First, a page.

if you are thinking say 50 or 60 years before in American history,
you have got Jefferson ambiguously talking about well he thinks,
possibly blacks are not quite the same capacity as whites, but
he isn't sure. But they get to the 1850s, people are writing there
are deep, irrevocable gulfs between the races.
NARRATOR: The conflict over slavery led the nation to war.
After President Lincoln signed the Emancipation Proclamation,
his administration consulted Louis Agassiz on how to deal with
the newly freed black population. Agassiz advised, "Beware of
how we give to the blacks rights by virtue of which they may endanger
the progress of whites. They are incapable of living on a footing
of social equality."
HORTON: If America had just looked the world in the eye
and said, "We hold these people in slavery cause we need their
labor, and we've got the power to do it." Now that would have
been much better because then when the power was gone, when slavery
was over, it's over. But what we said was, "There is something
about these people." By doing that it means, that when slavery
is over, that rationalization for slavery remains.
NARRATOR: In the late 19th century as the United States expanded
beyond its continental borders, ideas of racial difference would
become widely accepted at home, and help define a new role for
(41:54 - DVD Scene #14)
NARRATOR: At the turn of the century, popular culture promoted
stories of race as a unifying force of national identity. Race
was a common topic in the new monthly magazines.
BAKER: A whole new middle-class readership was interested
in reading about it. They had people from the House of Representatives,
Supreme Court Justices, expert scientists, writing in these magazines,
purporting their particular visions and views on the so-called
"race" question, the "Indian" question, the "Negro" question.
People consumed it without even understanding the science that
went behind it, that "hey, if this expert's talking about race
in the North American Review, it must be correct."
GUTERL: Popular magazines contribute to an emerging sense
of what is and what isn't American, who's white, who's not, who's
better, who's worse.
ROBERT RYDELL, HISTORIAN: The unifying principle is a
principle of, um, white supremacy, it's a principle of shared
racial identity, and if you are white or if you can be made to
identify with white-ness you are going to be considered to be
in. And that line of whiteness cuts across class lines and provides
a way to unify Americans on the basis of race.
(44:26 - DVD Scene #15)
HORTON: All through the late 19th century, there is this
constant message hammered at poor white people: "You may be poor,
you may have miserable lives right now, but the thing that is
most important, the thing we want you to focus on is the fact
that you are white."
NARRATOR: In 1898, the United States took possession of Guam,
Puerto Rico, Cuba, and the Philippines after defeating Spain in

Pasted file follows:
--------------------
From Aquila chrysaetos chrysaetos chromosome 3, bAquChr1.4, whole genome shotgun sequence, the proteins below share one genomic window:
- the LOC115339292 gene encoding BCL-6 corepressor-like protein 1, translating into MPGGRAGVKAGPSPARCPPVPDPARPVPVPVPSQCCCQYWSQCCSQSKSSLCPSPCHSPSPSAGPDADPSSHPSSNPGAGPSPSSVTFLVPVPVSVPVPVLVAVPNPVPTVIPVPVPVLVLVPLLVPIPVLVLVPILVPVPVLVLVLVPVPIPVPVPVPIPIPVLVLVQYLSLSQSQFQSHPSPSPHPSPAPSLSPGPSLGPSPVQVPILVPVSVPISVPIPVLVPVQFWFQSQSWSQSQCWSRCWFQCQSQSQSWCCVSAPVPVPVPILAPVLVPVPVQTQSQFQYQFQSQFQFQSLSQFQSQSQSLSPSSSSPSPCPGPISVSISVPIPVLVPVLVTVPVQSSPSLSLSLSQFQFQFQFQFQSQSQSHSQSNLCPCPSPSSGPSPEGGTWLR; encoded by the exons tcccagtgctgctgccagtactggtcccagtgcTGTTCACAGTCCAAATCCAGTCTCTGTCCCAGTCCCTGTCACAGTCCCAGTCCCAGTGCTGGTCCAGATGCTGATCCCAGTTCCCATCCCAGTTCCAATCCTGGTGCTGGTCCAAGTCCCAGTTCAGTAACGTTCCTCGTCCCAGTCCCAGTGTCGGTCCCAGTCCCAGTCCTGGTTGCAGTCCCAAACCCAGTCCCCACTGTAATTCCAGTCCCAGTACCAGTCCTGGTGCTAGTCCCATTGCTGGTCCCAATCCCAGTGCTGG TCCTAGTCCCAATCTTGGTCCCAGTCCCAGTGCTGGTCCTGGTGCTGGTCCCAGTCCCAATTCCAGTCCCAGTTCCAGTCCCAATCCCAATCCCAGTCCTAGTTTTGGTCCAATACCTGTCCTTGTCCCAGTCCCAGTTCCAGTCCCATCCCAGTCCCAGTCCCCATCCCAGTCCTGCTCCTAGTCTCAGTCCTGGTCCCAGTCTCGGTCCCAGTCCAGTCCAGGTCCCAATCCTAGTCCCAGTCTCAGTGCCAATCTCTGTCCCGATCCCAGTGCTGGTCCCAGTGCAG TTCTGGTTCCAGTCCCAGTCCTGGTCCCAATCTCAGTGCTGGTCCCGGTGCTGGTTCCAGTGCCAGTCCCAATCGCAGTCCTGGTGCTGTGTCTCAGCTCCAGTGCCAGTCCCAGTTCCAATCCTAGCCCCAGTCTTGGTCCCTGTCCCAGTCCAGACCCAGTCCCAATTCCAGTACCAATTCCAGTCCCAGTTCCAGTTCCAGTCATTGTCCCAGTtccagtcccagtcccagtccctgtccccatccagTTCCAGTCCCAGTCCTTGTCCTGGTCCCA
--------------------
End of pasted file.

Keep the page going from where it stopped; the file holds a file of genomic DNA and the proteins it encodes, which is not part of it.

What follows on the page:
war. When McClure's Magazine published the poem "The White Man's
Burden," Americans seized on the phrase that embodied the country's
new role as a world power. Rudyard Kipling's poem was a rallying
cry for empire and a racial justification to send American troops
across the Pacific to put down the Filipino rebels fighting for
independence from the U.S.
ACTOR (quoting RUDYARD KIPLING'S poem WHITE MAN'S BURDEN):
Take up the white man's burden, send forth the best ye breed.
Go, bind your sons to exile, To serve your captives' need; To
wait, in heavy harness, On fluttered folk and wild- Your new-caught
sullen peoples, Half devil and half child.
FREDRICKSON: Kipling wrote the poem to try to encourage
the United States to annex the Philippines. And clearly it probably
provided more support for the- um, those who want to take on the
"white man's burden." Because some of the imperialists said, "Oh,
we can bring them along, maybe not to equality, but our little
brown brothers, we can advance them in civilization."
NARRATOR: Even advertising took up the phrase. Pears' Soap
claimed to be "a potent factor in brightening the dark corners
of the earth as civilization advances." Not all Americans supported
the Philippine war, but race fueled the arguments of many anti-imperialists
as well. One southern senator declared, "We of the south have
borne this white man's burden of a colored race in our midst since
their emancipation and before. It was a burden upon our manhood
and our ideas of liberty before they were emancipated. It is still
RYDELL: If you look at the way Filipinos are represented
they are represented not as Filipinos. Some Filipinos are portrayed
as being akin to African Americans. Some are portrayed as being
akin to Native Americans.
GUTERL: Use of the imagery of African Americans and Native
Americans would have been important because these were familiar